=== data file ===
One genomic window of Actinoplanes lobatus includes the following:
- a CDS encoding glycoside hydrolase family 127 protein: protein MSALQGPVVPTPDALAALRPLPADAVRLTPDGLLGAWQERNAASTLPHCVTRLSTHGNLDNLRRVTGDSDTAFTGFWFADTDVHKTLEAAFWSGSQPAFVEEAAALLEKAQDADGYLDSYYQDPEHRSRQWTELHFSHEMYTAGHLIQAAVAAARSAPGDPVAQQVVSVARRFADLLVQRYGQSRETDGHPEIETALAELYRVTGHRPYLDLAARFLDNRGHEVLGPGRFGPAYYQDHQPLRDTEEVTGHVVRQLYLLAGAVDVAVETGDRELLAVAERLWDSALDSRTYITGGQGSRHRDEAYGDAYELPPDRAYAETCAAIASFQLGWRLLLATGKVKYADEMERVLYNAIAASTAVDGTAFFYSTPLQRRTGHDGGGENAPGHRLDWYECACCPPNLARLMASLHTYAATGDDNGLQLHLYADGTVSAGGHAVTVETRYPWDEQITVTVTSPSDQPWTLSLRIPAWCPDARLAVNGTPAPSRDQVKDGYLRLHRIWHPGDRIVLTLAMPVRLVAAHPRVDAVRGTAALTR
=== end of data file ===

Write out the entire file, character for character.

One genomic window of Actinoplanes lobatus includes the following:
- a CDS encoding glycoside hydrolase family 127 protein: protein MSALQGPVVPTPDALAALRPLPADAVRLTPDGLLGAWQERNAASTLPHCVTRLSTHGNLDNLRRVTGDSDTAFTGFWFADTDVHKTLEAAFWSGSQPAFVEEAAALLEKAQDADGYLDSYYQDPEHRSRQWTELHFSHEMYTAGHLIQAAVAAARSAPGDPVAQQVVSVARRFADLLVQRYGQSRETDGHPEIETALAELYRVTGHRPYLDLAARFLDNRGHEVLGPGRFGPAYYQDHQPLRDTEEVTGHVVRQLYLLAGAVDVAVETGDRELLAVAERLWDSALDSRTYITGGQGSRHRDEAYGDAYELPPDRAYAETCAAIASFQLGWRLLLATGKVKYADEMERVLYNAIAASTAVDGTAFFYSTPLQRRTGHDGGGENAPGHRLDWYECACCPPNLARLMASLHTYAATGDDNGLQLHLYADGTVSAGGHAVTVETRYPWDEQITVTVTSPSDQPWTLSLRIPAWCPDARLAVNGTPAPSRDQVKDGYLRLHRIWHPGDRIVLTLAMPVRLVAAHPRVDAVRGTAALTR